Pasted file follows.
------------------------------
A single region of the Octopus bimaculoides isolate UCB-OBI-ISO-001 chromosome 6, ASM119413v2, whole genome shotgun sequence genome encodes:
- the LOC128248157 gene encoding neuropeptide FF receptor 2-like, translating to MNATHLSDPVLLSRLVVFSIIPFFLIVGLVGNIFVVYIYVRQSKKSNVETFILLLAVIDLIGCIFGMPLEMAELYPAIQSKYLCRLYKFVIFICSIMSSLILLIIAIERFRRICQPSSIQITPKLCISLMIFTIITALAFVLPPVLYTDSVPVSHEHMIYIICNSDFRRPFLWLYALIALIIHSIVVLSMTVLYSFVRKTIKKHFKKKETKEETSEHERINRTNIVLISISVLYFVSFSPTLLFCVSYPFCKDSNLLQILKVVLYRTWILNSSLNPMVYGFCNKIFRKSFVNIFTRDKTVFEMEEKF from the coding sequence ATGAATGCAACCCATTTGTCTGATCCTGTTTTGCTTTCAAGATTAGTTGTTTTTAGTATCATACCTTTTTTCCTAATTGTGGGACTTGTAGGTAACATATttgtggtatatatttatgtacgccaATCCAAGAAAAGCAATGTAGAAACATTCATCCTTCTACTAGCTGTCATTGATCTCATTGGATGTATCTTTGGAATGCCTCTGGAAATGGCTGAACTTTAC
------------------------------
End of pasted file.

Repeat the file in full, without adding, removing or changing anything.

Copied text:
A single region of the Octopus bimaculoides isolate UCB-OBI-ISO-001 chromosome 6, ASM119413v2, whole genome shotgun sequence genome encodes:
- the LOC128248157 gene encoding neuropeptide FF receptor 2-like, translating to MNATHLSDPVLLSRLVVFSIIPFFLIVGLVGNIFVVYIYVRQSKKSNVETFILLLAVIDLIGCIFGMPLEMAELYPAIQSKYLCRLYKFVIFICSIMSSLILLIIAIERFRRICQPSSIQITPKLCISLMIFTIITALAFVLPPVLYTDSVPVSHEHMIYIICNSDFRRPFLWLYALIALIIHSIVVLSMTVLYSFVRKTIKKHFKKKETKEETSEHERINRTNIVLISISVLYFVSFSPTLLFCVSYPFCKDSNLLQILKVVLYRTWILNSSLNPMVYGFCNKIFRKSFVNIFTRDKTVFEMEEKF from the coding sequence ATGAATGCAACCCATTTGTCTGATCCTGTTTTGCTTTCAAGATTAGTTGTTTTTAGTATCATACCTTTTTTCCTAATTGTGGGACTTGTAGGTAACATATttgtggtatatatttatgtacgccaATCCAAGAAAAGCAATGTAGAAACATTCATCCTTCTACTAGCTGTCATTGATCTCATTGGATGTATCTTTGGAATGCCTCTGGAAATGGCTGAACTTTAC